Shawn Reagor, the director of Equality and Economic Justice at the Montana Human Rights Network, shares Kim’s concern. “One of the values we hold dear as a state is this value of live and let live, but not only are Republicans restricting people’s freedoms,” he said, “they are taking it so far that having a supermajority isn’t enough. They do not want any dissent. They won’t tolerate any accountability on these bills.”
Some anti-trans bills have yet to pass in Montana, including legislation to ban drag shows on public property, prevent educators from being disciplined for deadnaming students, and ensure that schools aren’t obligated to use a student’s preferred pronouns. But the most controversial bills have already been sent to Governor Greg Gianforte.
On Friday, he signed SB 99, even though his son, David, who identifies as nonbinary, lobbied him to veto the bill, telling their father it was “immoral, unjust, and frankly a violation of human rights.” This week, Gianforte is expected to sign HB 303, which allows medical workers to deny care to trans people based on ethical, moral, or religious beliefs, and SB 458, which Reagor calls the “mis-defining sex bill” and considers the most dangerous.
If SB 458 becomes law, Montana would become the first state to redefine sex according to reproductive capacity, altering the definitions for male and female in more than 40 separate sections of Montana code. As written, the bill contradicts the US Civil Rights Act, which protects people from discrimination based on their sexual orientation and gender identity. If Montana falls out of compliance with the law, then the federal government could withhold funds, and Montana is the state seventh-most-reliant on federal aid. An analysis from the state’s Legislative Fiscal Division suggested that the bill could cost the state as much as $7.5 billion, depending on how state agencies implement the legislation.
“That bill targets the trans community, but it affects all of us,” explained Reagor. “Yet the Republican Party has coalesced around it. They’ve decided they want to be the party of invading people’s privacy and preventing people from determining how they want to live.”
Most Montana Republican leaders dispute this claim, but some Republicans, especially those from an earlier era of Montana politics, are concerned that efforts to isolate Zooey feed into a harmful narrative for the party nationally and strain democratic institutions locally.
Former Republican representative Rick Hill, who served two terms in the US House from 1997 to 2000, shared his misgivings with me. “It seems to me that Zooey’s comments and conduct exposed a lack of respect for the institution of the House of Representatives,” he said, but “the risk is that the House’s response to that could further reinforce people’s loss of respect for the institution.”
Bob Brown, a former Republican secretary of state who served for a quarter-century in the Montana legislature, including a final term as president of the Senate from 1995 to 1996, was even more concerned. “I think it will be damaging nationwide to Republicans,” he said. “In the near term, it will be good politics in Montana, but in the long term, it won’t be [good politics] in Montana or Tennessee or anywhere.”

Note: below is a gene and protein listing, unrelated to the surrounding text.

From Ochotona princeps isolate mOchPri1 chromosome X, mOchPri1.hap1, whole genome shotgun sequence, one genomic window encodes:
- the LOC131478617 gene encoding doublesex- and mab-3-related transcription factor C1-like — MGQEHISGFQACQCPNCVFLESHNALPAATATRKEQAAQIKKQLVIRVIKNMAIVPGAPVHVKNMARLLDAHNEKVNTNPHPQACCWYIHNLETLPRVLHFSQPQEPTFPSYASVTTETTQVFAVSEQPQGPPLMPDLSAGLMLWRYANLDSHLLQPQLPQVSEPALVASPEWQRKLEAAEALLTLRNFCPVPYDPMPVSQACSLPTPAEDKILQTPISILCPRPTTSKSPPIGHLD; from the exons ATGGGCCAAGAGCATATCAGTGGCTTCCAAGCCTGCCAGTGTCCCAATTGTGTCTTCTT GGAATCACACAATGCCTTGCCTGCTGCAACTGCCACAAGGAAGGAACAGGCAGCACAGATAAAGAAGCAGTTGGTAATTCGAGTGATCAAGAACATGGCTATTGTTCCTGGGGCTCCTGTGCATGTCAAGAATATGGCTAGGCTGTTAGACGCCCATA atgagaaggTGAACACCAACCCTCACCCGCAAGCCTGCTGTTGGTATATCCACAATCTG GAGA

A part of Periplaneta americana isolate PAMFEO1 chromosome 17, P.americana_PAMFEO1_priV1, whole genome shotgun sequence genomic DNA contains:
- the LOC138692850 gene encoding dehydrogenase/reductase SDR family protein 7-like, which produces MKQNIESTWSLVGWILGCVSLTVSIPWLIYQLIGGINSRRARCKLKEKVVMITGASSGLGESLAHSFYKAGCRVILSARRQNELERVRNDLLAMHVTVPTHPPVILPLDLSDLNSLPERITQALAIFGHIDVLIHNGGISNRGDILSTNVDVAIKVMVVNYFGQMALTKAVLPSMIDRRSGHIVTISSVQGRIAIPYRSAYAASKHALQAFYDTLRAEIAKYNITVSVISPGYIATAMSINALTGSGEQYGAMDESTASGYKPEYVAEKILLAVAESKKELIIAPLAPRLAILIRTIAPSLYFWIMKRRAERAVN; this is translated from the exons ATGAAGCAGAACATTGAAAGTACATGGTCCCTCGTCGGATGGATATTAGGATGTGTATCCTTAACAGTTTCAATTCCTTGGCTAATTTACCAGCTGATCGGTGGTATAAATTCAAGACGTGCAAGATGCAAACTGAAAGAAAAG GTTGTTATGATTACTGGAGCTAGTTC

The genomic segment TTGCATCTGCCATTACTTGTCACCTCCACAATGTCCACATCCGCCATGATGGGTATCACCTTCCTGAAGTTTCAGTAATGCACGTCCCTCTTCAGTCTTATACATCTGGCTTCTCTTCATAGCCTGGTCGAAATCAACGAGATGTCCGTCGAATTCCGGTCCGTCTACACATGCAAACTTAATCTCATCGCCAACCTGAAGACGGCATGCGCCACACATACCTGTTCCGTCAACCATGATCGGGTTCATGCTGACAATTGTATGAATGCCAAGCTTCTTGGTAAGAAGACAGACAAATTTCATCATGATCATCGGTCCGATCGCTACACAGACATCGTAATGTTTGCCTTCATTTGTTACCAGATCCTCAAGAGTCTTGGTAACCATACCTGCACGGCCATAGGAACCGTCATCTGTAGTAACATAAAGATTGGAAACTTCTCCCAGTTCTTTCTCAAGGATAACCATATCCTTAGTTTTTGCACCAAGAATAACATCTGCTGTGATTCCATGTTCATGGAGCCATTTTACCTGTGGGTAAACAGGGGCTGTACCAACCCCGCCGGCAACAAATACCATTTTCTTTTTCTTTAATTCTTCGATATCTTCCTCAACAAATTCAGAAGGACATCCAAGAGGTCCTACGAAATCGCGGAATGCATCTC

“I think people will increasingly see Republicans as religious zealots,” he explained, “as people who think they know what’s right and wrong and are determined to impose their will on everyone else.”
National polls mostly affirm these concerns, particularly in swing states. While a majority of Americans support some anti-trans bills—such as banning trans female athletes from playing on women’s teams at public schools or requiring schools to inform parents if students change their birth pronouns—most anti-trans policies remain unpopular. Voters in Michigan, Pennsylvania, and Wisconsin currently oppose restrictions on the rights of trans people, a concerning trend for Republicans in 2024.
The national headwinds that Republicans might face next year don’t seem to bother Regier any more than the local outcry. For now, he asserts that “the only person silencing Representative Zephyr is Representative Zephyr,” and his efforts to keep her quiet continue to escalate.
On Thursday, he transferred all bills out of her two committees, House Judiciary and Human Services, which effectively eliminates those committees for the final week of the session. Then, on Friday, he asked Zephyr to vacate a bench she was using in a public hallway outside the House chamber. Zephyr had been working quietly there beneath a sticky note on the wall that read “Seat 31,” a reference to the seat she was not allowed to occupy on the House floor. Zephyr refused to move.
“My hope was to sit here and work in the common space,” Zephyr explained when Regier asked her to leave.
“This is a public space,” he responded.
“Can I not work in a public space?” she asked. “I would just like some clarity.”
Regier provided none and walked away, leaving her to represent her constituents from just outside the House floor.
When I asked her about this exchange, she seemed proud of standing up to Regier and for finding a way to keep working for her constituents. “It’s easy to hold your head high when you know you’re on the right side of history,” she replied. “It’s easy not to be shamed.”